Don’t say goodbye—a tale, a toast

Before Ben went home last the summer, we hiked in Brown County.

Before Ben went home last the summer, we hiked in Brown County.

“Can you write something for me?” Ben handed back the two save the date cards, which feature an engagement photo he captured for me and my bride to be. As Stephanie and I started thinking about what we’d scrawl on the back, Ben added, “Of course, I won’t read them until I’m back in China.”

Face-timing from Shaoxing to Indianapolis.

Face-timing from Shaoxing to Indianapolis.

The words I jotted down, I don’t feel like sharing now. You can guess. The stationary, smaller than a postcard, held very little, and it was probably the same drivel everyone writes when a friend leaves for an indeterminate amount of time. To paraphrase writer Chuck Klosterman, we so often cling to clichés because most experiences in life are unoriginal. That doesn’t make the experiences any less exciting, bittersweet, or painful.

Here’s a cliché: Friends come and go. But they’re often never too far away. Usually it’s a matter of neglect. You just don’t put effort into friendship; you could call to make plans—or, maybe next Friday.

When your friend moves to a different country—reached by a twenty-hour plane ride, not a twenty-minute drive—it’s different.


Ben and I met in college. Well, at college. The academic year had yet to start, and he had arrived early, during the first week of August. I was at school for The Reflector’s annual editor meeting, where we plan welcome week issue. After it ended, I was unlocking my bike from the bike rack, and over walked this Chinese guy. He was nervous, stuttering slightly, and I wasn’t sure what he wanted.

Ben (right) is a very friendly guy. Here he is chatting with The Lumineers' Stelth Ulvang (left).

Ben (right) is a very friendly guy. Here he is chatting with The Lumineers’ Stelth Ulvang (left).

It was all about my bike. He wanted to know where to get one, a nice, used cycle he could pedal from the campus apartments to class. I told him I found mine on Craig’s List.

That didn’t pan out for Ben, but from the conversation I learned he was a fellow English major and he took photos for his college paper in China. I told him he should join our newspaper, that we were looking for a photo editor. Then we parted ways.

But there he was on the first day of classes, sitting in the newsroom. My first inkling that our meeting wasn’t a freak coincidence.


Sometimes you meet a person, and you both click. That’s a terrible, reductive way to say it, but it’s what happened with me and Ben. The other Reflector staffers called it a “Bromance.” More than hanging out, we pushed each other to do better.

Everything I know about photography I learned from Ben. Sure, we took the same photojournalism class, but he helped me put it into practice. He always gave honest feedback, and didn’t want compliments before critiques. He also taught me about Chinese culture—including the meaning of llama—and demystified or corrected everything I knew about his world.

I helped him as much as I could with writing. Once, Ben and I discussed his article about pollution at Ningbo Institute of Technology, UIndy’s sister college, on the second floor of the Esch Hall atrium, overlooking the admissions office. As I meandered down the page, marking little things while admiring his reporting, Ben said, “Jimmy, you can be honest.”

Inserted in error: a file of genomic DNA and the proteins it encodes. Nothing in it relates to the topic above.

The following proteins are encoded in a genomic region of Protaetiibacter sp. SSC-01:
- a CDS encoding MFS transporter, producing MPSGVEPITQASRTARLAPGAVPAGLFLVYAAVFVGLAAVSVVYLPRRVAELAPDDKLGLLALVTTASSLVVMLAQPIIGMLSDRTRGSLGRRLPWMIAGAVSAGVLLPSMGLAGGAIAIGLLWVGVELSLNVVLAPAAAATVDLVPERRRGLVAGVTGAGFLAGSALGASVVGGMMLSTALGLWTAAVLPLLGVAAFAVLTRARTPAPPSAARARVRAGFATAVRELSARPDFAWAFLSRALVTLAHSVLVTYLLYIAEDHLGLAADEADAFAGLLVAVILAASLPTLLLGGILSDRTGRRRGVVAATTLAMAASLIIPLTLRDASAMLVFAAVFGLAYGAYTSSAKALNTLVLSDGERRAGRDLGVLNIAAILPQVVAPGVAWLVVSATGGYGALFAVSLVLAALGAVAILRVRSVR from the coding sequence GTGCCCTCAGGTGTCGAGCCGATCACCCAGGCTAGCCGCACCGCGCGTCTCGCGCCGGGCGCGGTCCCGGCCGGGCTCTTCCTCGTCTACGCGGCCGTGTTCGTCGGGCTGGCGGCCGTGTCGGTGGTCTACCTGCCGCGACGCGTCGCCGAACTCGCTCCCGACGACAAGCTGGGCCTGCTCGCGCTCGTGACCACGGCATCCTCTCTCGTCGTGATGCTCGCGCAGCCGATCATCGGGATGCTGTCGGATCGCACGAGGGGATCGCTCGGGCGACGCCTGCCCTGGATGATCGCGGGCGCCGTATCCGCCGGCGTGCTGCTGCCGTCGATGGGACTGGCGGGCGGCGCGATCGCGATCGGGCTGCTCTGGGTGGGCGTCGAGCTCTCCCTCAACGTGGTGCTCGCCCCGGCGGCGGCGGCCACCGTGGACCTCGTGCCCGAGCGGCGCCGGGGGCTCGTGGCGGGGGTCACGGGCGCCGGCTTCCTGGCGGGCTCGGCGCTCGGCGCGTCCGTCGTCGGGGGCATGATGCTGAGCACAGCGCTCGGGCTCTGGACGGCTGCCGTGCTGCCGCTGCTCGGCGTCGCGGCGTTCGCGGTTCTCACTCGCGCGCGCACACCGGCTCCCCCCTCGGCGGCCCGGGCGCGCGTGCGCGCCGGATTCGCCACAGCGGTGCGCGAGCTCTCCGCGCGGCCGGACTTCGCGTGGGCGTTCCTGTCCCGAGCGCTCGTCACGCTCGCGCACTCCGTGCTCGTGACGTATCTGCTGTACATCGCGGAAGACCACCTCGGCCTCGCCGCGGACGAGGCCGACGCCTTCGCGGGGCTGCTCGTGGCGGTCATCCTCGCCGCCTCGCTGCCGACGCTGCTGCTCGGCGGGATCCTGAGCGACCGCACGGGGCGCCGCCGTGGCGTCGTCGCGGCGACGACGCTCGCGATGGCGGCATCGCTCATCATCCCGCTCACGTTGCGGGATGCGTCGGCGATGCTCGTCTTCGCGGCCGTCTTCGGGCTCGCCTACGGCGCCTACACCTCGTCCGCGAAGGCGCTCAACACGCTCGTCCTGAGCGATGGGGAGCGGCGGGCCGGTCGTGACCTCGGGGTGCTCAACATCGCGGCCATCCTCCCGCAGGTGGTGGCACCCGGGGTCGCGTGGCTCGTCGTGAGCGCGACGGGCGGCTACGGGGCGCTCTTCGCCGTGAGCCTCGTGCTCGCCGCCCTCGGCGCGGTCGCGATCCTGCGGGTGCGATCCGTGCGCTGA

We both strive for excellence, feel like anything but our best isn’t good enough—and sometimes our best doesn’t cut it. What I learned from Ben is to keep pushing yourself. Part of that is surrounding yourself with good people.



We agreed to order six different beers at Indiana City Brewing.

This is how Ben, Stephanie, and I spent yesterday: We celebrated like Gatsby. Only, we focused on the driving parts of the book and downplayed the party scenes.

Lunch was first on the list, so we hit up our favorite Mexican restaurant. Ben had already eaten—ordered almost everything on the Bob Evans breakfast menu, from the way he described it. So he stuck to guacamole and chips, one of his favorite things in the US.

Then we drove to Lafayette for a birthday party, and he and I slipped away to look at Purdue’s campus. Ben, being an IU enthusiast, commented how much more he likes Bloomington.

When we came back, we picked up an office chair he was giving away. We then took a trip to Kroger where he dumped a paper bag of US coins into the CoinStar, clinging and clanging as it counted, and he bought copious amounts of beef jerky. We ate at, what Ben called, an “authentic” Chinese restaurant in Carmel. (Authenticity is tantamount to Ben.)

We finished the night early with drinks at Indiana City, then dropped Ben off so he could finish packing and we could get some sleep before picking him up at 5 a.m. the next morning. Sunday. Today.

After divesting most of his possessions from his year and a half abroad, he had three large suitcases and two carry-ons, which we loaded them in at UIndy and out at Indianapolis International Airport. We exchanged cards, with hand-written and heart-wrending notes. After a group hug, we said, “Keep in touch,” and, right before he rolled his luggage inside, “I’ll miss you.”

In his note, Ben told us not to call it goodbye, because we’ll see each other again. And right now, I have to believe that’s true.


2 thoughts on “Don’t say goodbye—a tale, a toast

  1. Pingback: Back on the Think Kit train… | sksnay

  2. Pingback: Ones of a kind: thoughts on tradition | jfigy

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